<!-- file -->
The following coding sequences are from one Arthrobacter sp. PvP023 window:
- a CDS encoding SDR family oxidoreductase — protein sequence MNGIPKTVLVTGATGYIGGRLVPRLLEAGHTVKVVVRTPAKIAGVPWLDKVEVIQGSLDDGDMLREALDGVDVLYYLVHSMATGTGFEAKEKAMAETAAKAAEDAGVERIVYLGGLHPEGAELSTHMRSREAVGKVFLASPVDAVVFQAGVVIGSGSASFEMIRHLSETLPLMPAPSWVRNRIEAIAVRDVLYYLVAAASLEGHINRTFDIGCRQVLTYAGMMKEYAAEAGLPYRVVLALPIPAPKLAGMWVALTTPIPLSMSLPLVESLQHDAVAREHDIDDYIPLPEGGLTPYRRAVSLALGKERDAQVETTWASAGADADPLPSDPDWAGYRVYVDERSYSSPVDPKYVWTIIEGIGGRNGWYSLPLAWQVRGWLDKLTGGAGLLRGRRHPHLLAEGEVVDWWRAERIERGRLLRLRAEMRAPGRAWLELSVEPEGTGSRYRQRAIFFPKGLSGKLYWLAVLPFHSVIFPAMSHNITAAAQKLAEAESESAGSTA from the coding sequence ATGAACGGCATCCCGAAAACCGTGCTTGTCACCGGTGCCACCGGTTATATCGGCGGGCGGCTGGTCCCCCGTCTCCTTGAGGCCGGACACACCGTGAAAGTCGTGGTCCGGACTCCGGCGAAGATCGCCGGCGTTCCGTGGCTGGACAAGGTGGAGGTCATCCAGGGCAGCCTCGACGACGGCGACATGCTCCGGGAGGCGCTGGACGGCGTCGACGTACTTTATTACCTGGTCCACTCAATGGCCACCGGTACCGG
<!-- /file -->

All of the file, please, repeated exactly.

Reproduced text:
The following coding sequences are from one Arthrobacter sp. PvP023 window:
- a CDS encoding SDR family oxidoreductase — protein sequence MNGIPKTVLVTGATGYIGGRLVPRLLEAGHTVKVVVRTPAKIAGVPWLDKVEVIQGSLDDGDMLREALDGVDVLYYLVHSMATGTGFEAKEKAMAETAAKAAEDAGVERIVYLGGLHPEGAELSTHMRSREAVGKVFLASPVDAVVFQAGVVIGSGSASFEMIRHLSETLPLMPAPSWVRNRIEAIAVRDVLYYLVAAASLEGHINRTFDIGCRQVLTYAGMMKEYAAEAGLPYRVVLALPIPAPKLAGMWVALTTPIPLSMSLPLVESLQHDAVAREHDIDDYIPLPEGGLTPYRRAVSLALGKERDAQVETTWASAGADADPLPSDPDWAGYRVYVDERSYSSPVDPKYVWTIIEGIGGRNGWYSLPLAWQVRGWLDKLTGGAGLLRGRRHPHLLAEGEVVDWWRAERIERGRLLRLRAEMRAPGRAWLELSVEPEGTGSRYRQRAIFFPKGLSGKLYWLAVLPFHSVIFPAMSHNITAAAQKLAEAESESAGSTA from the coding sequence ATGAACGGCATCCCGAAAACCGTGCTTGTCACCGGTGCCACCGGTTATATCGGCGGGCGGCTGGTCCCCCGTCTCCTTGAGGCCGGACACACCGTGAAAGTCGTGGTCCGGACTCCGGCGAAGATCGCCGGCGTTCCGTGGCTGGACAAGGTGGAGGTCATCCAGGGCAGCCTCGACGACGGCGACATGCTCCGGGAGGCGCTGGACGGCGTCGACGTACTTTATTACCTGGTCCACTCAATGGCCACCGGTACCGG